The proverbial elephant in the room for the United Methodist Church is a proposed split that would see more traditionalist members of the congregations break away from the governing body to form a new denomination.

At the heart of the split is whether same-sex marriages should be permitted and whether LGBTQ individuals should be permitted to become clergy. Traditionalist Methodists say no. Delegates will vote on the proposed split May 15 in Minneapolis.

“It’s been growing and growing and growing for as long as I’ve been alive,” Todd Seifert, director of communications for the Great Plains Conference of the UMC said. “To me that means that this is a subject that for whatever reason people really latched onto. Let’s be honest, we’re talking about people here. We’re not talking about a topic, we’re not talking about issues.

“It’s kind of difficult to talk about it without using those words, but this is really about real people with real lives. You don’t want to see harm brought to anyone. I think that actually was what maybe turned the tide a little bit after the special session we had in 2019 was especially centrists, but even some of the traditionalists really saw, ‘Wow, this is really painful,’ both in terms of how people in the LGBTQ community felt afterwards and then some of the pushback the traditionalists felt from people expressing their anger. I think then both sides saw a way that maybe it’s time that we tried something really different. They just didn’t know what it was. Then this group got together and with a lot of discussion, prayer, and I’m sure some heartache, decided maybe a separation is the right way to go to help everybody move forward.”


Gering UMC Pastor Seth Leypoldt attended a 2018 conference in Wichita along with Don Gentry, the lay representative for the Gering church, where a 50-minute video by Tom Berlin outlined what could happen in the church.

“We’re watching this 50-minute film, and it’s done, and I turned to Don and his wife Meredith, who was with us, and I said, ‘Wow. We need to do something,’” Leypoldt said.

So they chose a course of action that involved an elephant hand puppet that Leypoldt uses for children’s sermons. When Gentry made his report to the Gering congregation, he told them of the subject that would be facing the denomination, then turned to Leypoldt.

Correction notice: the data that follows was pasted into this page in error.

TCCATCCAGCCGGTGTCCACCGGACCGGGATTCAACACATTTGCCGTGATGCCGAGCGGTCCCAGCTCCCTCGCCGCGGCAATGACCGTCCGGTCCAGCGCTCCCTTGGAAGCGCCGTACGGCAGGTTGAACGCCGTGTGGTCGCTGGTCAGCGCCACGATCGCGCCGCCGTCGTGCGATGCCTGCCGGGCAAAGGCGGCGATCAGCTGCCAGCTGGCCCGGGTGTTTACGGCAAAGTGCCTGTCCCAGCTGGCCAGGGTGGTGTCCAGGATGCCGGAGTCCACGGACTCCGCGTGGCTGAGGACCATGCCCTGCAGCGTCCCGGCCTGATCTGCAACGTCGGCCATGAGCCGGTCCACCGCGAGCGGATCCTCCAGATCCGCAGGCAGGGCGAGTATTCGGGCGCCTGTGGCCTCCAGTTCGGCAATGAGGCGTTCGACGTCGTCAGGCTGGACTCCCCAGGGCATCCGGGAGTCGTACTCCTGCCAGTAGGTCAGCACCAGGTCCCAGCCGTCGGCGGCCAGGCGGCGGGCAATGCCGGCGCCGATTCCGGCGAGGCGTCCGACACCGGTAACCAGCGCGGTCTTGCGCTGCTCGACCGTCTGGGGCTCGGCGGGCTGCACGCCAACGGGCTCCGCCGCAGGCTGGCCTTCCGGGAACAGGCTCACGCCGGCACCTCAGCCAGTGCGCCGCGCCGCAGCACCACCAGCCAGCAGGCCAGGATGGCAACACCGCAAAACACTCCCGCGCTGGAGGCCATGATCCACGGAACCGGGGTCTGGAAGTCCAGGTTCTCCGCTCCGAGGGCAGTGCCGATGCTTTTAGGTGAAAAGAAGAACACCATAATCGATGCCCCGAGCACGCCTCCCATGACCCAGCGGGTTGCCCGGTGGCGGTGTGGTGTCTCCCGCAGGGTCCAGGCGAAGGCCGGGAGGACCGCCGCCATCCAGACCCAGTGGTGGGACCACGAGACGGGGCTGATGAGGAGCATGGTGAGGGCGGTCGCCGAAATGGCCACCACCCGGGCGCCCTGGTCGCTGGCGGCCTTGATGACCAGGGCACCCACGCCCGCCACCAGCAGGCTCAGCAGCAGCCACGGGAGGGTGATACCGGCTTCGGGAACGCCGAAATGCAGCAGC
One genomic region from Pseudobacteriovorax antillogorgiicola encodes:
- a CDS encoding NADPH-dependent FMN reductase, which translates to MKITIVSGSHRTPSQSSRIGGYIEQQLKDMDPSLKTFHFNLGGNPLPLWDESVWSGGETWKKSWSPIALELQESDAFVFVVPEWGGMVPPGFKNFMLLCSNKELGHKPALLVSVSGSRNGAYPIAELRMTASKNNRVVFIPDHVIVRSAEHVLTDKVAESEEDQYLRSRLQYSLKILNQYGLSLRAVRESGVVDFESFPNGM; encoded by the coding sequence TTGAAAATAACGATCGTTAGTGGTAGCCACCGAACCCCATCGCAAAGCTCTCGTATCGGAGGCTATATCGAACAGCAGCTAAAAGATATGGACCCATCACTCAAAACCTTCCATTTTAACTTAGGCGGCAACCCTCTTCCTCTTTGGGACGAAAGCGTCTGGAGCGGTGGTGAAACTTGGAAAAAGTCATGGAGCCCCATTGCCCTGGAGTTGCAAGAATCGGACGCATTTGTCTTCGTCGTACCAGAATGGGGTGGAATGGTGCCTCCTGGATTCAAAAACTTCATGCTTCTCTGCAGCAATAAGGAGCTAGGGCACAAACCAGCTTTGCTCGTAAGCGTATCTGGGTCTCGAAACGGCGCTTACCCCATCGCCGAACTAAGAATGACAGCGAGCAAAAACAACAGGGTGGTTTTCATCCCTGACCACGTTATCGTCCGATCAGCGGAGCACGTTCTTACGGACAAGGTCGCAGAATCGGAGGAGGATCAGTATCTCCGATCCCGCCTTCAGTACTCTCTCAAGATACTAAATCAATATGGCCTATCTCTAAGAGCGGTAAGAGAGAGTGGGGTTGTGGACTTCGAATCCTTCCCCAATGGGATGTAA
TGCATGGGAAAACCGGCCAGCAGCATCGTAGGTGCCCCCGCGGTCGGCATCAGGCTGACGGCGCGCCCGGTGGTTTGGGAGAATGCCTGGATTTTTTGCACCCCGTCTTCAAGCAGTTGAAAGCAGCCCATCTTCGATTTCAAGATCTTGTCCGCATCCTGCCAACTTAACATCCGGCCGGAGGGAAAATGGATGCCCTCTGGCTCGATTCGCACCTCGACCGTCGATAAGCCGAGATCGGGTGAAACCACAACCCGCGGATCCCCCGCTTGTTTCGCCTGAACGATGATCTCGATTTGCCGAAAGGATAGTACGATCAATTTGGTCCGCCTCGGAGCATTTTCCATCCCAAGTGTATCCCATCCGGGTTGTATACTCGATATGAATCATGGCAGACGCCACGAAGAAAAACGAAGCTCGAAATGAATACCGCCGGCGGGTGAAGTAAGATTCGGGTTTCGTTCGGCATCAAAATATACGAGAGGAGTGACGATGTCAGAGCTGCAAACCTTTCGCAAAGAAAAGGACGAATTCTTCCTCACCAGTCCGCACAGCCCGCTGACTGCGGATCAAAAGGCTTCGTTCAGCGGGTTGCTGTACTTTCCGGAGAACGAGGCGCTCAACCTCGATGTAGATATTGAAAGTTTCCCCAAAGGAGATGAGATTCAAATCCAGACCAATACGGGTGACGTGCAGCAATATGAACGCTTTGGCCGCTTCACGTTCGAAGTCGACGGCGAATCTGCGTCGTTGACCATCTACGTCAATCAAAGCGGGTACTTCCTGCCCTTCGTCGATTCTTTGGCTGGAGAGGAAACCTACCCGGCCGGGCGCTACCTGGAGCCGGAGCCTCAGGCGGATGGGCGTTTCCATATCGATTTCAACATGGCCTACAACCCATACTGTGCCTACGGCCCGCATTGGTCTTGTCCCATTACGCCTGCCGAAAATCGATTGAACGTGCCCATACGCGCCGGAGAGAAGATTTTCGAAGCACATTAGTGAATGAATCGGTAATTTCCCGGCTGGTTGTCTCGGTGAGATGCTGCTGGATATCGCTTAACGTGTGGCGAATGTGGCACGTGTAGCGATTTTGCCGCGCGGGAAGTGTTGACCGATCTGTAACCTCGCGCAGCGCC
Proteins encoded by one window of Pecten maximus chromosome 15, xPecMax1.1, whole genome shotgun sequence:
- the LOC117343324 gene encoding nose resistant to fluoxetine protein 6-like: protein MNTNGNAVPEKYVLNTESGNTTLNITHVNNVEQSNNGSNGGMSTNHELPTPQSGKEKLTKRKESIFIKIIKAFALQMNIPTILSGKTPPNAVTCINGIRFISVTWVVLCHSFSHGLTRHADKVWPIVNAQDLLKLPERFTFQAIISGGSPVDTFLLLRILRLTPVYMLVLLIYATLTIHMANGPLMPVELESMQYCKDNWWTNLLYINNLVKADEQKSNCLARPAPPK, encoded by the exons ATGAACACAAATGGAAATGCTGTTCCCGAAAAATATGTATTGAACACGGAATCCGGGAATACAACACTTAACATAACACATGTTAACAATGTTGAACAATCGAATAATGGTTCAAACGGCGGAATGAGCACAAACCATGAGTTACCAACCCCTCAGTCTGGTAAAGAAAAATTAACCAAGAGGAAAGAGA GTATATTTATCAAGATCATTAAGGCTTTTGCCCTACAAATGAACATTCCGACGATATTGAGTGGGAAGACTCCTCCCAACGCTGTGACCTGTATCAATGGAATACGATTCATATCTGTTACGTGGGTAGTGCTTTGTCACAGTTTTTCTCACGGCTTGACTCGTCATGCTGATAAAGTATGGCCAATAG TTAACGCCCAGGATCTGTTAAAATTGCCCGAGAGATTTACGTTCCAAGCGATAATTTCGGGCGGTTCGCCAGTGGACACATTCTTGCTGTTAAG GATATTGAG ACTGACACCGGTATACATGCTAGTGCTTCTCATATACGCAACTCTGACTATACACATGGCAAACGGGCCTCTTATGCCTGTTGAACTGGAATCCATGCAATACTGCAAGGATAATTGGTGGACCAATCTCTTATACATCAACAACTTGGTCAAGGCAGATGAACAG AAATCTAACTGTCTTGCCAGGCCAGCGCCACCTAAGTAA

“I held out this little elephant, and I said, ‘This is the elephant in the room, and we don’t know what’s going to take place with the denomination, but we’re going to discuss it in a proper manner,’” Leypoldt said.

A couple of weeks later, the church council met and agreed to show the Tom Berlin video. About 40 members of the congregation came to see the video. After that, 50 congregation members met for six weeks looking at passages on homosexuality in the Bible. The desired result being that the congregation could make an informed decision as well as be able to answer questions from those outside the church.


If the separation is approved in May, each individual church would then have to decide whether it desires to stay with the UMC or break away to the new traditionalist denomination. Each local church would set its own threshold for a vote, whether that be 50% plus one or two-thirds, to determine the congregation’s desires. Should a church vote to leave the UMC, it would become part of the new denomination.

As things stand now, buildings and property are owned by the Church through a trust clause, a legal phrase that essentially means that the larger entity owns the structure and the property and the local congregation basically operates it in trust for the denomination. In the current proposal, that trust clause would be suspended.

“That means that the church that wants to leave for the more traditional denomination would be able to leave with all their property and all their assets, which is not the way it is right now,” Seifert said. “That’s a big shift. It was one of the stumbling blocks, I know from other previous negotiations. The fact that that is part of this proposal is why a lot of folks are really taking interest in it, saying, ‘Hey, maybe this is the way to go forward’ for folks on both sides of things because you don’t have the money holding things up.”